Santa is on his way and there are a few things on my GAA wish list for 2016.
My first wish is for our Donegal Senior team to unearth a few new players in the McKenna Cup and the early stages of the league.
We’re back in Division 1 again, and I think maintaining our top flight status will be a priority.
It would be a blow if we were relegated. Yes, it could be a youthful, experienced side that goes out for Donegal in the spring and that could lead to teething problems, but you don’t want to go into the Championship after being relegated.
That can hit morale and there can be negative energy around the team, which is not easily shifted.
You might say that finishing in the bottom two of the league didn’t do Tyrone any harm last year, but they still lost their opening game of the championship.
They were able to build up momentum through the qualifiers but I would have my doubts over whether Donegal would be able to do that.
Our best bet is to go through the front door and try and reach another provincial decider.
Donegal have been in the last five Ulster finals and we have grown accustomed to spending the third Sunday in July in Clones.
Can we make it back there in 2016? Looking at the draw, I think it is something we can definitely hope for.
The Ulster Championship is a really tough tournament but the pain of last year’s defeat can push Rory Gallagher’s team on, and I don’t think anyone in the province will want to face Donegal.
Winning the Anglo Celt is a real possibility, and anything after that is bonus territory.
As many of you may know, I am the new manager of the Donegal under 21 team and we will be hoping for a successful season.
Rory has taken in a lot of the under 21 players into the senior squad, but in reality most of them won’t feature come the business end of the season.
For those boys that aren’t quite ready to step up yet, the Under 21 Championship will be top of their agenda.
They will be training with players of the calibre of Michael Murphy, Neil Gallagher, and Karl Lacey and that can only bring them on.
Our teams have done well at minor level in recent years, but history tells us that is difficult to replicate that at under 21 grade.
That’s the task for us now, to push on and bring through good players with a winning attitude.
It’s a short campaign, and we only have ten weeks to get ready for our first game on March 16.
It’s a busy period because the Sigerson and Trench Cup competitions will be going on at the same time.
But we knew that when we got involved. It’s an important age-group and hopefully our players con continue to make good strides forward.
On a National level, things have become a little bit boring with Kerry, Dublin, and Mayo easing to the Munster, Leinster, and Connacht tiles respectively each year with minimum fuss.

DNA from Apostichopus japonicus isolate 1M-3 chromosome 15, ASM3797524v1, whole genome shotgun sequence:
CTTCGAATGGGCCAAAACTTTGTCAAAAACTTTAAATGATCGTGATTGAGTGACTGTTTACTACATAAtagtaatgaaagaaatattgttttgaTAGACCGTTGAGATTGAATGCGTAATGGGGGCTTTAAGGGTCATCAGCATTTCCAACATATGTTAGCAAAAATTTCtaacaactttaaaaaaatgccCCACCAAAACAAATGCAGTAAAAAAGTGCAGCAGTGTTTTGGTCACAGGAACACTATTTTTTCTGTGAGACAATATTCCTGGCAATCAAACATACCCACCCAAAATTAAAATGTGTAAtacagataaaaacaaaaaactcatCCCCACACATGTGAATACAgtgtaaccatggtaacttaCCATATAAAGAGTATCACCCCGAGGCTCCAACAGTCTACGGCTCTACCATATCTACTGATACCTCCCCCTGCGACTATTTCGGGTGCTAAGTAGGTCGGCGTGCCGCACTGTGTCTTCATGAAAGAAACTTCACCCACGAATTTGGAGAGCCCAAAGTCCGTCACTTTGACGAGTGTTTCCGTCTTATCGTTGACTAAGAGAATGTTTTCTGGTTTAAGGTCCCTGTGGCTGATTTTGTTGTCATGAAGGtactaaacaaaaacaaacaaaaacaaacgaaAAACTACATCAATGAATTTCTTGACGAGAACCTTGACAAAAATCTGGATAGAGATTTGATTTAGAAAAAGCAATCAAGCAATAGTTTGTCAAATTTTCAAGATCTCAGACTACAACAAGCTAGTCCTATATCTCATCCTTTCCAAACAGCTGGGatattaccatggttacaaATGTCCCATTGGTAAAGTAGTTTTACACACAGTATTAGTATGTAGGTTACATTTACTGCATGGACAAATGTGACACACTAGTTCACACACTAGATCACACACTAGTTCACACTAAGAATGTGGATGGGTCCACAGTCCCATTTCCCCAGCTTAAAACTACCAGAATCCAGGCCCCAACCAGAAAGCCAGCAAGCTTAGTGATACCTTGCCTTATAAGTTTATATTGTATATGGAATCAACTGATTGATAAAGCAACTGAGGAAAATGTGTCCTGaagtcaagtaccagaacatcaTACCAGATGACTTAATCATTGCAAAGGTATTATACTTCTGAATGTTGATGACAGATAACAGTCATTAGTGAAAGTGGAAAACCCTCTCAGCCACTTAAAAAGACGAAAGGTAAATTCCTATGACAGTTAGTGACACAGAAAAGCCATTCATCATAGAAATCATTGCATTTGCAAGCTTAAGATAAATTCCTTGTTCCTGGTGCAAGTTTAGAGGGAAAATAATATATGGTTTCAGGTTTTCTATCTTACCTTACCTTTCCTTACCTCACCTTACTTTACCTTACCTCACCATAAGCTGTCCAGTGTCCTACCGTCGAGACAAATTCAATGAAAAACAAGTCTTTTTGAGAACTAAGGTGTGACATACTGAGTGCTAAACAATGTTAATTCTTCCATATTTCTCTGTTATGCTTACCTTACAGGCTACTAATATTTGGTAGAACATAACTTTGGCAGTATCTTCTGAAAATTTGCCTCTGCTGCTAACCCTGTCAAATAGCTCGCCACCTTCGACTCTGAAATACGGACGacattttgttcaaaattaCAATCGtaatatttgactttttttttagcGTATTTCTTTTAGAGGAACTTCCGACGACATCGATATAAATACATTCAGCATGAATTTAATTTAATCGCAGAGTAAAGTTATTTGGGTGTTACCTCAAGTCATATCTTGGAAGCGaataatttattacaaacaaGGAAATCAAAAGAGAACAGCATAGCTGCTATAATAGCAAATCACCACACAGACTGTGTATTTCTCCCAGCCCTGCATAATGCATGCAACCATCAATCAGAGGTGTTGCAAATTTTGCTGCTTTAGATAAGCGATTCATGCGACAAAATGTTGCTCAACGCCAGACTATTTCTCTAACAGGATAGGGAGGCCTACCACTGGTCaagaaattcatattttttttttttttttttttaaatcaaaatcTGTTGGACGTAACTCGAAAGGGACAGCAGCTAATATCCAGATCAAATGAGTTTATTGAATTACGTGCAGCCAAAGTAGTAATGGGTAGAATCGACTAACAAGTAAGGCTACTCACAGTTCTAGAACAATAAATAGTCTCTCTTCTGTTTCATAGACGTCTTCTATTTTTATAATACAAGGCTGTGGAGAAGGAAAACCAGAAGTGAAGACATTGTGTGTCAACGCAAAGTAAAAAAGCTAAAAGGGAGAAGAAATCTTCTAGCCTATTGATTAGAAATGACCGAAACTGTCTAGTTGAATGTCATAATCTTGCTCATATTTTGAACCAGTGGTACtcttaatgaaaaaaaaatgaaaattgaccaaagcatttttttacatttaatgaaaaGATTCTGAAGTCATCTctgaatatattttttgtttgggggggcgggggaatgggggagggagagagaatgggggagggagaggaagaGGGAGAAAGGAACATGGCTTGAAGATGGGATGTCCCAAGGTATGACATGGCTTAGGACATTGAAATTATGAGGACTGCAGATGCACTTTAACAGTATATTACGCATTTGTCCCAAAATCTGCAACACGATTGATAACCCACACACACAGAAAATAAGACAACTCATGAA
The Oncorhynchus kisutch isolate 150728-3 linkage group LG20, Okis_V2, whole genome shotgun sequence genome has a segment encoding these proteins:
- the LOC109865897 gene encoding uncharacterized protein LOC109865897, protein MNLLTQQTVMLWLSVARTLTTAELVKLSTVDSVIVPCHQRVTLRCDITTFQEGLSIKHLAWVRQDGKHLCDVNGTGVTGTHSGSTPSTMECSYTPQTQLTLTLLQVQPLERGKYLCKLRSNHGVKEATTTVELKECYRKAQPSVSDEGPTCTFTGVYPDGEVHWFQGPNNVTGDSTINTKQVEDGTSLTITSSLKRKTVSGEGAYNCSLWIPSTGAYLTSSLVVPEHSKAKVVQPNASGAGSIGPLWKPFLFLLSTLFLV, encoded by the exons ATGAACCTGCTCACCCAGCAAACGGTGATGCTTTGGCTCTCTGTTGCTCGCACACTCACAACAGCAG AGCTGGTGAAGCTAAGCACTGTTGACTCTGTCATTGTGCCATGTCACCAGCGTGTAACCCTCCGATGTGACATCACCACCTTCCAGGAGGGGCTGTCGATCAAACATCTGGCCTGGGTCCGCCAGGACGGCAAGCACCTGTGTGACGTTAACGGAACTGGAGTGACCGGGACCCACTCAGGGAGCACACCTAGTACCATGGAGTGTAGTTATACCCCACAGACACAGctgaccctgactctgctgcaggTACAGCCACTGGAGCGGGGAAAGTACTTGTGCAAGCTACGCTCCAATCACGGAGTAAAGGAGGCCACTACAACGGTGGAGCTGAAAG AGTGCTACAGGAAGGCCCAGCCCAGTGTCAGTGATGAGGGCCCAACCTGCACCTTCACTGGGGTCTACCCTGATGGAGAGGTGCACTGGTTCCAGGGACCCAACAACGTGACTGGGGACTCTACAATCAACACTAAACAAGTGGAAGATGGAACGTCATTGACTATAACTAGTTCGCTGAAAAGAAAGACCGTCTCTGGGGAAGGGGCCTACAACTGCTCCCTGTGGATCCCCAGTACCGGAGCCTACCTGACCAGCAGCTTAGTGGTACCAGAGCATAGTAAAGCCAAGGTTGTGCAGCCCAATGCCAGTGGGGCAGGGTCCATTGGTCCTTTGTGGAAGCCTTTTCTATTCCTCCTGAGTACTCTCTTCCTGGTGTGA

I think it’s about time that some county stood up and broke the status quo.
Tyrone reached last year’s semi-final, but it is a long time since they beat one of the country’s big guns. They won the Under 21 Championship last year, and a number of those players are progressing through now and maybe Tyrone are ready to take a seat at the top table again.
Out West, Roscommon have got a high profile management team of Kevin McStay and Fergal O’Donnell.
The Rossies have done well at underage level over the past five years, and now they need to step up and put Mayo under pressure in Connacht.
Stephen Rochford has come in as Mayo manager and only winning the Sam Maguire will suffice as a successful year. Mayo will be gearing towards late August, and that might leave them vulnerable at the start of the summer, if Roscommon or Galway – who also have a lot of good players – can take advantage.
Realistically, it is very hard to see Dublin’s monopoly of the Leinster Championship being interrupted, and Kerry look like a safe bet to come out in top in Munster again.
Cork were very slow to appoint a new manager and I don’t think they have the right mentality to beat the Kingdom.
Hopefully some team can make a charge and bring some excitement to the 2016 Championship, but at the moment, it is very hard to look past Dublin, Kerry or Mayo for Sam, with Tyrone as dark horses.
Another wish I have is for a Donegal club to finally win an Ulster Club title. Our record is shocking and it is about time some side stepped up and got us over the line.
Bundoran were very unlucky this year in the Intermediate and Urris could say the same in 2014 when they reached the Ulster final. However, we’ve read enough hard luck stories.
The standard of club football in Donegal is decent and there’s no reason why one of our teams can’t get over the line in 2016.
I do think that our attitude lets us down in these competitions at times. If you look at Crossmaglen, or say the Down clubs in the Intermediate Championship, as soon as they win their county title, they are thinking of provincial glory.
In Donegal, we sometimes take the foot off the pedal for a week or so and then get back down to business.
There’s nothing wrong with celebrating and enjoying a big victory, but you need to get back at it again on the Tuesday night and start planning that jaunt on Ulster.